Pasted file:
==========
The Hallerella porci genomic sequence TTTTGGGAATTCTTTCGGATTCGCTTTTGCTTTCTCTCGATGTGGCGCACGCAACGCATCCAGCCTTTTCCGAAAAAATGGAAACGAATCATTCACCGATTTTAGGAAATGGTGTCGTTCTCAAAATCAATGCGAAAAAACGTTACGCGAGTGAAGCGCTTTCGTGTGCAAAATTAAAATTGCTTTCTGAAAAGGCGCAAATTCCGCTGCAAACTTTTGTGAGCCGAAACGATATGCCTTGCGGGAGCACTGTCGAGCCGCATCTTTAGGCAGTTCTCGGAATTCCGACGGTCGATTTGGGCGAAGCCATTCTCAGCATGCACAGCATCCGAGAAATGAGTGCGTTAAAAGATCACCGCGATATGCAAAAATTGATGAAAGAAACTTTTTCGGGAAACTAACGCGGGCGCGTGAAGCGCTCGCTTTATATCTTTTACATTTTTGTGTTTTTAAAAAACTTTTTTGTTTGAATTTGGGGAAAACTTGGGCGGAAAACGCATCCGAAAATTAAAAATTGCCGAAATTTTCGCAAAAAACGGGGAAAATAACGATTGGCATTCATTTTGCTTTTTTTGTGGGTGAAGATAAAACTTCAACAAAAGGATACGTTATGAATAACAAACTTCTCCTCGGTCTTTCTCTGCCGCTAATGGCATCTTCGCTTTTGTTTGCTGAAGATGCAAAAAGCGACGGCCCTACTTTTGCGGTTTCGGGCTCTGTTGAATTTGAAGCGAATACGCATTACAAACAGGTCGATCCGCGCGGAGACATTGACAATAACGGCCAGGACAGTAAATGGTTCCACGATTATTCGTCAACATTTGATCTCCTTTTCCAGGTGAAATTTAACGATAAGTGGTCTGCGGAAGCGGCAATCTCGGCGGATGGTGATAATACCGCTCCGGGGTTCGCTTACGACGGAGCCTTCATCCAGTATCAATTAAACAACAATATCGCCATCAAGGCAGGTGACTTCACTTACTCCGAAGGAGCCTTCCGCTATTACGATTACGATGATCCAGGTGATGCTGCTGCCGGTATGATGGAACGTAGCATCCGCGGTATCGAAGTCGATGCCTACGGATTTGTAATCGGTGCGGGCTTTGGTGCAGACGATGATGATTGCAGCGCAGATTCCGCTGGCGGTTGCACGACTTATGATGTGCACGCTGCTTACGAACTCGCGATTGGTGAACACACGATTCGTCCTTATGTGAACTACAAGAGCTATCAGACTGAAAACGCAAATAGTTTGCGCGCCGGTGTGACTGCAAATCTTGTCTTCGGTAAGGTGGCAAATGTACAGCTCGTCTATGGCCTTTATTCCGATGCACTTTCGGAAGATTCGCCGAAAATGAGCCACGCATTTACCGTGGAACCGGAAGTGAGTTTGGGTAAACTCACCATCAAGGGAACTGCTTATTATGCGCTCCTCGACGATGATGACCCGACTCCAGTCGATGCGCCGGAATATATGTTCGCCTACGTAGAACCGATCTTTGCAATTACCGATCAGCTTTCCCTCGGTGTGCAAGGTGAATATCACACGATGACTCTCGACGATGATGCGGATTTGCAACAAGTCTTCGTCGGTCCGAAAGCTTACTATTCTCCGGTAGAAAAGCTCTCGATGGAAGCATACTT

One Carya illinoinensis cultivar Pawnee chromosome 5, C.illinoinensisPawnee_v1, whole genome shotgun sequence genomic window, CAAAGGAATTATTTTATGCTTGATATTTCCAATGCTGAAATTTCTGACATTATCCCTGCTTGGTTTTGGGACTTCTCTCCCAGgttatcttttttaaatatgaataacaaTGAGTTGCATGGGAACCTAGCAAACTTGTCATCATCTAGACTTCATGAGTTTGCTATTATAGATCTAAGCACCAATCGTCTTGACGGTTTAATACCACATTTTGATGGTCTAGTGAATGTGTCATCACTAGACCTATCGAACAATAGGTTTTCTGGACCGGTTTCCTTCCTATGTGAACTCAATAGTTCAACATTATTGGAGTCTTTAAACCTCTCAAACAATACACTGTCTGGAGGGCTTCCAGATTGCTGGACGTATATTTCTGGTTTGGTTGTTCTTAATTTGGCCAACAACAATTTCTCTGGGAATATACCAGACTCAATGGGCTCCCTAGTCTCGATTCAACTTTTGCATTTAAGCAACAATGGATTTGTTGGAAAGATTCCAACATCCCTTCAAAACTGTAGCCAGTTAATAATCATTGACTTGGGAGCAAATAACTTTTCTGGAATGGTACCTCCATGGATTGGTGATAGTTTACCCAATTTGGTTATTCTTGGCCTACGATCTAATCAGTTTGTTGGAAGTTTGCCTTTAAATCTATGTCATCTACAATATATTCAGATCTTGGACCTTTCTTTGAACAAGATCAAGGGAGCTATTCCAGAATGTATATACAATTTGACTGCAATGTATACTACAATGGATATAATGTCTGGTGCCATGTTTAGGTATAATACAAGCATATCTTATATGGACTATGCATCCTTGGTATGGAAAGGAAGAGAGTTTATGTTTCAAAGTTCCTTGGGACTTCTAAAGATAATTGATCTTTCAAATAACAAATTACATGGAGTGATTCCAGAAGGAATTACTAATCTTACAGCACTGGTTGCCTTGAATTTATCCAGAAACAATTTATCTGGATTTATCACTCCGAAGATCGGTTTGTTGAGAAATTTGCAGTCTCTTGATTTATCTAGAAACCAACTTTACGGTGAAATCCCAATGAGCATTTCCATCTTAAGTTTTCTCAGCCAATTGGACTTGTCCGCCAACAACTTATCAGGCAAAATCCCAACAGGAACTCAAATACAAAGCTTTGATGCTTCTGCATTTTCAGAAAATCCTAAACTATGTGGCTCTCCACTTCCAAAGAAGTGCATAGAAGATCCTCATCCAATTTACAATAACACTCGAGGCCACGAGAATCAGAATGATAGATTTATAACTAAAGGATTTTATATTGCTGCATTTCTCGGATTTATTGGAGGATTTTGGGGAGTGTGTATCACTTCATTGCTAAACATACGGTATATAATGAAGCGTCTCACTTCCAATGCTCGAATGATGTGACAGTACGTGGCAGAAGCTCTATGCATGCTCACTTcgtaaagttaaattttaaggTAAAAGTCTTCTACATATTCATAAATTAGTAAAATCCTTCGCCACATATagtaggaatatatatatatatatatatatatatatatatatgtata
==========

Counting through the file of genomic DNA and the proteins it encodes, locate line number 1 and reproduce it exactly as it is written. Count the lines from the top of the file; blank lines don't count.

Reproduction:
The Hallerella porci genomic sequence TTTTGGGAATTCTTTCGGATTCGCTTTTGCTTTCTCTCGATGTGGCGCACGCAACGCATCCAGCCTTTTCCGAAAAAATGGAAACGAATCATTCACCGATTTTAGGAAATGGTGTCGTTCTCAAAATCAATGCGAAAAAACGTTACGCGAGTGAAGCGCTTTCGTGTGCAAAATTAAAATTGCTTTCTGAAAAGGCGCAAATTCCGCTGCAAACTTTTGTGAGCCGAAACGATATGCCTTGCGGGAGCACTGTCGAGCCGCATCTTTAGGCAGTTCTCGGAATTCCGACGGTCGATTTGGGCGAAGCCATTCTCAGCATGCACAGCATCCGAGAAATGAGTGCGTTAAAAGATCACCGCGATATGCAAAAATTGATGAAAGAAACTTTTTCGGGAAACTAACGCGGGCGCGTGAAGCGCTCGCTTTATATCTTTTACATTTTTGTGTTTTTAAAAAACTTTTTTGTTTGAATTTGGGGAAAACTTGGGCGGAAAACGCATCCGAAAATTAAAAATTGCCGAAATTTTCGCAAAAAACGGGGAAAATAACGATTGGCATTCATTTTGCTTTTTTTGTGGGTGAAGATAAAACTTCAACAAAAGGATACGTTATGAATAACAAACTTCTCCTCGGTCTTTCTCTGCCGCTAATGGCATCTTCGCTTTTGTTTGCTGAAGATGCAAAAAGCGACGGCCCTACTTTTGCGGTTTCGGGCTCTGTTGAATTTGAAGCGAATACGCATTACAAACAGGTCGATCCGCGCGGAGACATTGACAATAACGGCCAGGACAGTAAATGGTTCCACGATTATTCGTCAACATTTGATCTCCTTTTCCAGGTGAAATTTAACGATAAGTGGTCTGCGGAAGCGGCAATCTCGGCGGATGGTGATAATACCGCTCCGGGGTTCGCTTACGACGGAGCCTTCATCCAGTATCAATTAAACAACAATATCGCCATCAAGGCAGGTGACTTCACTTACTCCGAAGGAGCCTTCCGCTATTACGATTACGATGATCCAGGTGATGCTGCTGCCGGTATGATGGAACGTAGCATCCGCGGTATCGAAGTCGATGCCTACGGATTTGTAATCGGTGCGGGCTTTGGTGCAGACGATGATGATTGCAGCGCAGATTCCGCTGGCGGTTGCACGACTTATGATGTGCACGCTGCTTACGAACTCGCGATTGGTGAACACACGATTCGTCCTTATGTGAACTACAAGAGCTATCAGACTGAAAACGCAAATAGTTTGCGCGCCGGTGTGACTGCAAATCTTGTCTTCGGTAAGGTGGCAAATGTACAGCTCGTCTATGGCCTTTATTCCGATGCACTTTCGGAAGATTCGCCGAAAATGAGCCACGCATTTACCGTGGAACCGGAAGTGAGTTTGGGTAAACTCACCATCAAGGGAACTGCTTATTATGCGCTCCTCGACGATGATGACCCGACTCCAGTCGATGCGCCGGAATATATGTTCGCCTACGTAGAACCGATCTTTGCAATTACCGATCAGCTTTCCCTCGGTGTGCAAGGTGAATATCACACGATGACTCTCGACGATGATGCGGATTTGCAACAAGTCTTCGTCGGTCCGAAAGCTTACTATTCTCCGGTAGAAAAGCTCTCGATGGAAGCATACTT